The New York Times: “Patricia M. Wald, who was the first woman to serve as chief judge of the federal appeals court in Washington and who later wrote seminal rulings while serving in The Hague on the international court for war crimes in the former Yugoslavia, died on Saturday at her home in Washington. She… Continue Reading

David Whelan, Law Librarian and Twin Brother of Paul Whelan – speaks out about his detention in Russia

WTOP – Target USA — Episode 151: David Whelan speaks out about his brother’s arrest on espionage charges in Russia – Law Librarian David Whelan discusses the arrest and detention of his twin brother, “Paul Whelan, 48, a former Marine from Michigan who was arrested in Moscow after authorities there say he was caught in… Continue Reading

Website Accessibility & the Law: Why Your Website Must Be Compliant

Search Engine Journal – “In the U.S., apart from federal, state, and local government websites which must meet Section 508 regulations, there are no enforceable ADA legal standards to follow for website accessibility. However, just because there is no straightforward set of legal requirements for website accessibility does not mean that your business will not… Continue Reading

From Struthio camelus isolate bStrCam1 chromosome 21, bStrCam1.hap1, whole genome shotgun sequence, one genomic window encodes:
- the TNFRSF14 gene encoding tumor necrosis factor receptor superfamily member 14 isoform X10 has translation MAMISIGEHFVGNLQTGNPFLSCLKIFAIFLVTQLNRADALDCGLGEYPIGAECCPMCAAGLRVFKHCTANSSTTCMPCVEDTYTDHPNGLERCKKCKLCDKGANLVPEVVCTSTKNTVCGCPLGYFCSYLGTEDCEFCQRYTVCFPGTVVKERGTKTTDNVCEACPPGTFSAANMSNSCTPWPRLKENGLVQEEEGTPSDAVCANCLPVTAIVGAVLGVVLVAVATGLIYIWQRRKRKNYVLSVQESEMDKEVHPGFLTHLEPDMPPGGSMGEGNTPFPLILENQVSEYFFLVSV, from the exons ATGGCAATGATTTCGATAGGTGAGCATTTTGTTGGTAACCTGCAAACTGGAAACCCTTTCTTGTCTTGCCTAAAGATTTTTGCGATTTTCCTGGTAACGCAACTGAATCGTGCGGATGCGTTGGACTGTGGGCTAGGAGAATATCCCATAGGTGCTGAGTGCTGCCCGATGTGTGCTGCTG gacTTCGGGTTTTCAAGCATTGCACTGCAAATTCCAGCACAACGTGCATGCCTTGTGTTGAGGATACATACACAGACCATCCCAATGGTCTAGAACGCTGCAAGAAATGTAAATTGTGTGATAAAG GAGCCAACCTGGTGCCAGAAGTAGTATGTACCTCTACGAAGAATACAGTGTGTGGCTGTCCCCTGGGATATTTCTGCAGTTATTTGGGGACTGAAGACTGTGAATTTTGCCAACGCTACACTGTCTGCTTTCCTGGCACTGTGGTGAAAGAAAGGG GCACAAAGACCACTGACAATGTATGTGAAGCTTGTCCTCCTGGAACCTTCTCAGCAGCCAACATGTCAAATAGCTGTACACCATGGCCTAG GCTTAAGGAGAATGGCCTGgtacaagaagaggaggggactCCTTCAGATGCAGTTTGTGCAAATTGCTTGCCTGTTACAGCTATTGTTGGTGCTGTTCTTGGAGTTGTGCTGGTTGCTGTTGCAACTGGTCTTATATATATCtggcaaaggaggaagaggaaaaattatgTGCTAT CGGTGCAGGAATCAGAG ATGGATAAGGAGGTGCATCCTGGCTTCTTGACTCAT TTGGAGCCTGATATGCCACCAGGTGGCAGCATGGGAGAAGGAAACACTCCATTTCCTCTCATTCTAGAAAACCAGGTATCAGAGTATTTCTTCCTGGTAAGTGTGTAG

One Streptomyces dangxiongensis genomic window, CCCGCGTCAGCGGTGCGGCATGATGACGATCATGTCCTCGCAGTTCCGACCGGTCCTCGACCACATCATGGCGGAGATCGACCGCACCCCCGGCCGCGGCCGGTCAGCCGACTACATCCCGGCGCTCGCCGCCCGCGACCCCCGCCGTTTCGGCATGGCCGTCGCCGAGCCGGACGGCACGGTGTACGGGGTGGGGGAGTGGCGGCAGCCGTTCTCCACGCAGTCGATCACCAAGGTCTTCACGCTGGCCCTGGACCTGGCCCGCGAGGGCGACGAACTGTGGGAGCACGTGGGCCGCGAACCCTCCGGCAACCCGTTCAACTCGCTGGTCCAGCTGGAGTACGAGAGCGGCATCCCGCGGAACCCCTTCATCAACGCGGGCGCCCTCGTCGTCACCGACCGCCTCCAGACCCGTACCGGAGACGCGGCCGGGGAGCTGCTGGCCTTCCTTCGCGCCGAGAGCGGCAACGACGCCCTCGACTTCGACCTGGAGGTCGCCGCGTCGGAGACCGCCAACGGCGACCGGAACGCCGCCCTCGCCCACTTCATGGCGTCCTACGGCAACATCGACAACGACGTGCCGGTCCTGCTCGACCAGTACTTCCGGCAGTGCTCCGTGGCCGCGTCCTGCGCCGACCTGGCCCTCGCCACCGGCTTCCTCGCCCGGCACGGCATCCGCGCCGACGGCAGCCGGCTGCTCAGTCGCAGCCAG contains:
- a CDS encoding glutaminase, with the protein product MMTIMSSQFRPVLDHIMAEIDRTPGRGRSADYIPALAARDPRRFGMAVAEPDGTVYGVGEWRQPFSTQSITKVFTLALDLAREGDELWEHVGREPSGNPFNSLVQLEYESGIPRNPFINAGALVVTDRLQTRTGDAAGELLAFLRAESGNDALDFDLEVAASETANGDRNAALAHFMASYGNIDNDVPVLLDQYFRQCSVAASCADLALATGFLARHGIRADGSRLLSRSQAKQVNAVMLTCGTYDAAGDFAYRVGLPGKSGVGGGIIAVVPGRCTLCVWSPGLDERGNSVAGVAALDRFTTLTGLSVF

Please Forget Where I Was Last Summer: The Privacy Risks of Public Location (Meta)Data

Via arXiv – Please Forget Where I Was Last Summer: The Privacy Risks of Public Location (Meta)Data. [This is an extended version of our paper that will appear at NDSS 2019] “The exposure of location data constitutes a significant privacy risk to users as it can lead to de-anonymization, the inference of sensitive information, and… Continue Reading

What the President Could Do If He Declares a State of Emergency

The Atlantic – From seizing control of the internet to declaring martial law, President Trump may legally do all kinds of extraordinary things: “…It would be nice to think that America is protected from the worst excesses of Trump’s impulses by its democratic laws and institutions. After all, Trump can do only so much without… Continue Reading

“Choice” Magazine Names “Digital National Security Archive” an Outstanding Academic Title for 2018

“Washington, D.C., January 7, 2019 – Choice Magazine, the publishing arm of the Association of College & Research Libraries (ACRL), has named the Digital National Security Archive an “Outstanding Academic Title” for 2018.  The annual award goes to publications deemed especially worthy of attention from academic librarians seeking to build research collections. The Digital National Security Archive… Continue Reading